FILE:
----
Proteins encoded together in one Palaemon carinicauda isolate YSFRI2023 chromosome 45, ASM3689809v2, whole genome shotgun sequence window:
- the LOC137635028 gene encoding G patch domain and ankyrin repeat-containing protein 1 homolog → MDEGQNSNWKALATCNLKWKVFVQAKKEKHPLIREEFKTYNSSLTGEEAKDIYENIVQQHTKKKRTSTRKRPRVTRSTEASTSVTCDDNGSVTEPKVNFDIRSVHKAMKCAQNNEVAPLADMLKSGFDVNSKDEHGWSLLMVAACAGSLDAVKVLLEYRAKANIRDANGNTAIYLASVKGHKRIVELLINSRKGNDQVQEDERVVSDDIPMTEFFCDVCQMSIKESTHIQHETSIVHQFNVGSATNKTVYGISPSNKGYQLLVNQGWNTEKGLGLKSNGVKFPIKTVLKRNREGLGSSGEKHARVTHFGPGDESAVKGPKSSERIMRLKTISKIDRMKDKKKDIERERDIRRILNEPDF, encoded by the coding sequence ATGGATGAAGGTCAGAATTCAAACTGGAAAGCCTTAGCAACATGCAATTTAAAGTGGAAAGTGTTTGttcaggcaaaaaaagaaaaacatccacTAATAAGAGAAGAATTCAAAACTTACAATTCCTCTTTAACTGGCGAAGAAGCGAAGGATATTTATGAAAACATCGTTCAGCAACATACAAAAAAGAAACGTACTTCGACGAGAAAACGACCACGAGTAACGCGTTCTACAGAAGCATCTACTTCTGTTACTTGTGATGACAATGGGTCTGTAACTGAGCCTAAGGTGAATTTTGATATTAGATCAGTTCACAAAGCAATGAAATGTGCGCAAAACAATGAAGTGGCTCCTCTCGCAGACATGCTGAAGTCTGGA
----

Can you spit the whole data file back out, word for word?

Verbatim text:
Proteins encoded together in one Palaemon carinicauda isolate YSFRI2023 chromosome 45, ASM3689809v2, whole genome shotgun sequence window:
- the LOC137635028 gene encoding G patch domain and ankyrin repeat-containing protein 1 homolog → MDEGQNSNWKALATCNLKWKVFVQAKKEKHPLIREEFKTYNSSLTGEEAKDIYENIVQQHTKKKRTSTRKRPRVTRSTEASTSVTCDDNGSVTEPKVNFDIRSVHKAMKCAQNNEVAPLADMLKSGFDVNSKDEHGWSLLMVAACAGSLDAVKVLLEYRAKANIRDANGNTAIYLASVKGHKRIVELLINSRKGNDQVQEDERVVSDDIPMTEFFCDVCQMSIKESTHIQHETSIVHQFNVGSATNKTVYGISPSNKGYQLLVNQGWNTEKGLGLKSNGVKFPIKTVLKRNREGLGSSGEKHARVTHFGPGDESAVKGPKSSERIMRLKTISKIDRMKDKKKDIERERDIRRILNEPDF, encoded by the coding sequence ATGGATGAAGGTCAGAATTCAAACTGGAAAGCCTTAGCAACATGCAATTTAAAGTGGAAAGTGTTTGttcaggcaaaaaaagaaaaacatccacTAATAAGAGAAGAATTCAAAACTTACAATTCCTCTTTAACTGGCGAAGAAGCGAAGGATATTTATGAAAACATCGTTCAGCAACATACAAAAAAGAAACGTACTTCGACGAGAAAACGACCACGAGTAACGCGTTCTACAGAAGCATCTACTTCTGTTACTTGTGATGACAATGGGTCTGTAACTGAGCCTAAGGTGAATTTTGATATTAGATCAGTTCACAAAGCAATGAAATGTGCGCAAAACAATGAAGTGGCTCCTCTCGCAGACATGCTGAAGTCTGGA